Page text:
Then Jesus came from Galilee to John at the Jordan, to be baptized by him. John would have prevented him, saying, “I need to be baptized by you, and do you come to me?” But Jesus answered him, “Let it be so now; for it is proper for us in this way to fulfill all righteousness.” Then he consented. And when Jesus had been baptized, just as he came up from the water, suddenly the heavens were opened to him and he saw the Spirit of God descending like a dove and alighting on him. And a voice from heaven said, “This is my Son, the Beloved, with whom I am well pleased.”. Matthew 3:13-18

Sunday afternoon, I was knee deep in the lake with four of my cousins and the four-month old that belonged to two of them. Getting a baptism scheduled at their church has proved to be extra challenging in this time of Covid, so the request was made if I would take care of things this weekend as both of our families would be at our respective and neighboring cabins. It was an honor to be asked and a joy to be able to say yes. With grandparents, aunts and uncles, and a few more cousins watching from the dock, our baptismal group waded into the shallow water and turned to face them.

We read this text from Matthew to be reminded of why baptism matters in our lives of faith. Baptism is one of the key moments when we not only hear God’s promise to love us, we also get to feel that promise wash over our heads. As I read through the baptismal liturgy, I splashed the water around our gathered group, reminding each of us of how this same promise has flowed around us our whole lives.

That we were in the lake where this child will return regularly was an added gift. Every time he goes for a swim, each time he jumps off the dock, each time he falls water skiing, each time floats on his back and looks up at the clouds, he’ll be able to remember that he is a beloved child of God. And those of us gathered around on Sunday have the responsibility to teach and remind him of this truth as he grows older.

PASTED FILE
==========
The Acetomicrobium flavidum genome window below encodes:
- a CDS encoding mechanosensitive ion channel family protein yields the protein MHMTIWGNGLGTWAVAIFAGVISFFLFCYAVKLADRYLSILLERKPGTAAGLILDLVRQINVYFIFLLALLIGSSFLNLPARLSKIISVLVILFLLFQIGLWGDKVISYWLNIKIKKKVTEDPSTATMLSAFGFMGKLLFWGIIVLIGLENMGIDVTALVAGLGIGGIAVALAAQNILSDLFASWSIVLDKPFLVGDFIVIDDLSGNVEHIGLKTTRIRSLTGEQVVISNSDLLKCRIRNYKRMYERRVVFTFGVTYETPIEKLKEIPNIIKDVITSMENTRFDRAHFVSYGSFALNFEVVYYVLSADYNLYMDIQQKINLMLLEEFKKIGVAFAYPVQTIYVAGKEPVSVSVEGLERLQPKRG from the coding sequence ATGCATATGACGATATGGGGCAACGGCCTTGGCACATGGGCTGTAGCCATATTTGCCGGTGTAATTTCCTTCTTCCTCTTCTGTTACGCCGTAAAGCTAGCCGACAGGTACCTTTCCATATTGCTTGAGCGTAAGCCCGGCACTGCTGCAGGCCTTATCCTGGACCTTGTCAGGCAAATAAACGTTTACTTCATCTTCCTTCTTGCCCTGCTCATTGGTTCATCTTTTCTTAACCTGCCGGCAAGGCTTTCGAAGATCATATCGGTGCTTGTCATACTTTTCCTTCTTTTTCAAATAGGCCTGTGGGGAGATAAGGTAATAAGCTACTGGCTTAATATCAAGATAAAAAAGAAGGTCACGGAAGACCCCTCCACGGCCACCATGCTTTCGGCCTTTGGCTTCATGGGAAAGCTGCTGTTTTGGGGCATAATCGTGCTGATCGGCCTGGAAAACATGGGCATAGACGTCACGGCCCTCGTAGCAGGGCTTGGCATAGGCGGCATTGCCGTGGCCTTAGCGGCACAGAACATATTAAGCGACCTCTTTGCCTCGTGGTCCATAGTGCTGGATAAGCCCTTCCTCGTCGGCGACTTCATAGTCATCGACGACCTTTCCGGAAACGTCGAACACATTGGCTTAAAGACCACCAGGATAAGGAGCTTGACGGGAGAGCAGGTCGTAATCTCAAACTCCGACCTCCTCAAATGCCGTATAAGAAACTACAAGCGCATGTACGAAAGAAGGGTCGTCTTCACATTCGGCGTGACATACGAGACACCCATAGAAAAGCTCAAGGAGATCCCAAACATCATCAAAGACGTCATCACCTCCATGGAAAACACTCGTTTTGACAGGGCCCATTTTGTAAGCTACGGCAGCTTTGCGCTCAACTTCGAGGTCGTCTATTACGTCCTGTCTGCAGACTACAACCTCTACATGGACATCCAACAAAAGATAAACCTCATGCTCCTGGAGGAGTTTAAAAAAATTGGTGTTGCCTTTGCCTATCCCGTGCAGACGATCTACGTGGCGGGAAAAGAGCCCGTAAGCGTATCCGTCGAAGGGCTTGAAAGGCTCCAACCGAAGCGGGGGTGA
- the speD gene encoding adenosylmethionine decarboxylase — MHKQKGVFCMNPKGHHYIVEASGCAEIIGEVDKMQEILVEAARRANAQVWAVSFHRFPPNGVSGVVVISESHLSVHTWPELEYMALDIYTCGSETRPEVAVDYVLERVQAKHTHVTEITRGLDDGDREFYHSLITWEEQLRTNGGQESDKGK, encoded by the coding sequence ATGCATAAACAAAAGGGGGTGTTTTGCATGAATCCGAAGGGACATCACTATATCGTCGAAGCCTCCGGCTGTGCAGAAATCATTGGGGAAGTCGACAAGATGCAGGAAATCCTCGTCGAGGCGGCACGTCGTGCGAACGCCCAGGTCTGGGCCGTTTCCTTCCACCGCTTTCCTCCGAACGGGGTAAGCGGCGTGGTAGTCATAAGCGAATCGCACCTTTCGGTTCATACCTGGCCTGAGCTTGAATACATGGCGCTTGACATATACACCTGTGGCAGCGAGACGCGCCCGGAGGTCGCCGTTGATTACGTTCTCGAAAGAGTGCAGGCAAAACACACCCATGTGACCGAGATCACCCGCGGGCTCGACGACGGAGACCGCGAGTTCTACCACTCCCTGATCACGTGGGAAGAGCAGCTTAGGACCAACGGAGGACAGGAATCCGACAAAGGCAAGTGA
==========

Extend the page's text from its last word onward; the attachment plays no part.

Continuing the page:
Think about the collection of people who were gathered together on your baptism day. How did those people shape and share in your life over the years as you grew older? How was God’s love for you reflected in how they have loved you?

Today, when you are washing your hands or the dishes, maybe when you’re under the shower head or in the tub, or when you’re drinking from a glass, as you feel the water, be reminded of how much God has loved you throughout your whole life. Let the simplicity of this act remind you that the formula is just as simple. God loved you yesterday, God loves you today, and God will love you tomorrow.

Thanks be to God.

Peace be with you this day. -Pastor Peter